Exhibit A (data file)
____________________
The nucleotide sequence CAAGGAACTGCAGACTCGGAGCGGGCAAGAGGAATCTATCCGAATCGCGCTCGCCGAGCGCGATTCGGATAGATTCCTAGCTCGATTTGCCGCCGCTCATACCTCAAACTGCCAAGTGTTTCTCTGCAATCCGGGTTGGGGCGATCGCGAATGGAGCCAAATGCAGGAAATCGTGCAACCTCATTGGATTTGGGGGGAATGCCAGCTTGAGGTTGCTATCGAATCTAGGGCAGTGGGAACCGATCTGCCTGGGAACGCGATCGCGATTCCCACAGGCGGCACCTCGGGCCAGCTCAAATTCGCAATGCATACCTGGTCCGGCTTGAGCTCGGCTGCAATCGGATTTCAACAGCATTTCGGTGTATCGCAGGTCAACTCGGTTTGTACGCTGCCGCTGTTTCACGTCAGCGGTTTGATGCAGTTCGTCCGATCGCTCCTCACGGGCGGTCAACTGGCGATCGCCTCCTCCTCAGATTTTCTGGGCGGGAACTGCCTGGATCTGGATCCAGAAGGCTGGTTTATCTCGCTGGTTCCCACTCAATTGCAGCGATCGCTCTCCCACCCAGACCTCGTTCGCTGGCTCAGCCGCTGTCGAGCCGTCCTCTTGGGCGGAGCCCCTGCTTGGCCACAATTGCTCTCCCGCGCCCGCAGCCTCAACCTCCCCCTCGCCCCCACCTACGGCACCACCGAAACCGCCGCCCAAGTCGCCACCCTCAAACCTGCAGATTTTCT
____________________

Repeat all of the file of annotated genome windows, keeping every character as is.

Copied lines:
The nucleotide sequence CAAGGAACTGCAGACTCGGAGCGGGCAAGAGGAATCTATCCGAATCGCGCTCGCCGAGCGCGATTCGGATAGATTCCTAGCTCGATTTGCCGCCGCTCATACCTCAAACTGCCAAGTGTTTCTCTGCAATCCGGGTTGGGGCGATCGCGAATGGAGCCAAATGCAGGAAATCGTGCAACCTCATTGGATTTGGGGGGAATGCCAGCTTGAGGTTGCTATCGAATCTAGGGCAGTGGGAACCGATCTGCCTGGGAACGCGATCGCGATTCCCACAGGCGGCACCTCGGGCCAGCTCAAATTCGCAATGCATACCTGGTCCGGCTTGAGCTCGGCTGCAATCGGATTTCAACAGCATTTCGGTGTATCGCAGGTCAACTCGGTTTGTACGCTGCCGCTGTTTCACGTCAGCGGTTTGATGCAGTTCGTCCGATCGCTCCTCACGGGCGGTCAACTGGCGATCGCCTCCTCCTCAGATTTTCTGGGCGGGAACTGCCTGGATCTGGATCCAGAAGGCTGGTTTATCTCGCTGGTTCCCACTCAATTGCAGCGATCGCTCTCCCACCCAGACCTCGTTCGCTGGCTCAGCCGCTGTCGAGCCGTCCTCTTGGGCGGAGCCCCTGCTTGGCCACAATTGCTCTCCCGCGCCCGCAGCCTCAACCTCCCCCTCGCCCCCACCTACGGCACCACCGAAACCGCCGCCCAAGTCGCCACCCTCAAACCTGCAGATTTTCT